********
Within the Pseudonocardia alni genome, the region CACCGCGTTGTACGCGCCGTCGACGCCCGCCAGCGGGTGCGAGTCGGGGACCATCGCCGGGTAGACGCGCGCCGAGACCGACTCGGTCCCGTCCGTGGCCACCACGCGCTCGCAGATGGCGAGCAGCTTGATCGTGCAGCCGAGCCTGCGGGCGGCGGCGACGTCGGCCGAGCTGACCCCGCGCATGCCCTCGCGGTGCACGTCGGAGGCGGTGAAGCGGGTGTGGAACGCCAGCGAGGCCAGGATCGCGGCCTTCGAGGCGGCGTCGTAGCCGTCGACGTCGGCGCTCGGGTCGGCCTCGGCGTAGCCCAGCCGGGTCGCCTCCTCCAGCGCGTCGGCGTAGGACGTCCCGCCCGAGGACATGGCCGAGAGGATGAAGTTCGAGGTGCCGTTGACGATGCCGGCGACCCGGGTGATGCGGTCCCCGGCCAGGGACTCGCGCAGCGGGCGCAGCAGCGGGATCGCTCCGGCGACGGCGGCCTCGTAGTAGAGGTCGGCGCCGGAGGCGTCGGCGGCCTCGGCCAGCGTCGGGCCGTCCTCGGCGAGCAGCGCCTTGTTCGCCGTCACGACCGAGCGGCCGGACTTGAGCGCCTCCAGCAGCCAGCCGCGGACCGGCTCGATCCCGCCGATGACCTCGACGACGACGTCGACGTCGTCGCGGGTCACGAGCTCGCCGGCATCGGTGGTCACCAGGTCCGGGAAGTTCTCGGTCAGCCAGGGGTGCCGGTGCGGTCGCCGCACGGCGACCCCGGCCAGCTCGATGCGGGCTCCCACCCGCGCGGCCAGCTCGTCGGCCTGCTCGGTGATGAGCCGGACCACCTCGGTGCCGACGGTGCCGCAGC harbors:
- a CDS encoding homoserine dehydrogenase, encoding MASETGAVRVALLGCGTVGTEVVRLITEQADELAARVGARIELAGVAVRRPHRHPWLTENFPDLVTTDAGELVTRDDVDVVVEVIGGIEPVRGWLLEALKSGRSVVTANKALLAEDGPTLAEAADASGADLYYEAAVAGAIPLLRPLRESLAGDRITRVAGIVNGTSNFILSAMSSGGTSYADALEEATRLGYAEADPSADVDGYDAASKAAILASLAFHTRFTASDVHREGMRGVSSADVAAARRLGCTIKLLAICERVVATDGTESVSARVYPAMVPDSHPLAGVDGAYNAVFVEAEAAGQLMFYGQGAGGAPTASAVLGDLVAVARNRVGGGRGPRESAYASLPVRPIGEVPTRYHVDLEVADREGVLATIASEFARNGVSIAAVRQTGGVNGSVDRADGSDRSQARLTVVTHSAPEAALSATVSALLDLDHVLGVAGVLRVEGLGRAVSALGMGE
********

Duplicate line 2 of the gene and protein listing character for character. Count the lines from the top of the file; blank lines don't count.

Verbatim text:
- a CDS encoding homoserine dehydrogenase, encoding MASETGAVRVALLGCGTVGTEVVRLITEQADELAARVGARIELAGVAVRRPHRHPWLTENFPDLVTTDAGELVTRDDVDVVVEVIGGIEPVRGWLLEALKSGRSVVTANKALLAEDGPTLAEAADASGADLYYEAAVAGAIPLLRPLRESLAGDRITRVAGIVNGTSNFILSAMSSGGTSYADALEEATRLGYAEADPSADVDGYDAASKAAILASLAFHTRFTASDVHREGMRGVSSADVAAARRLGCTIKLLAICERVVATDGTESVSARVYPAMVPDSHPLAGVDGAYNAVFVEAEAAGQLMFYGQGAGGAPTASAVLGDLVAVARNRVGGGRGPRESAYASLPVRPIGEVPTRYHVDLEVADREGVLATIASEFARNGVSIAAVRQTGGVNGSVDRADGSDRSQARLTVVTHSAPEAALSATVSALLDLDHVLGVAGVLRVEGLGRAVSALGMGE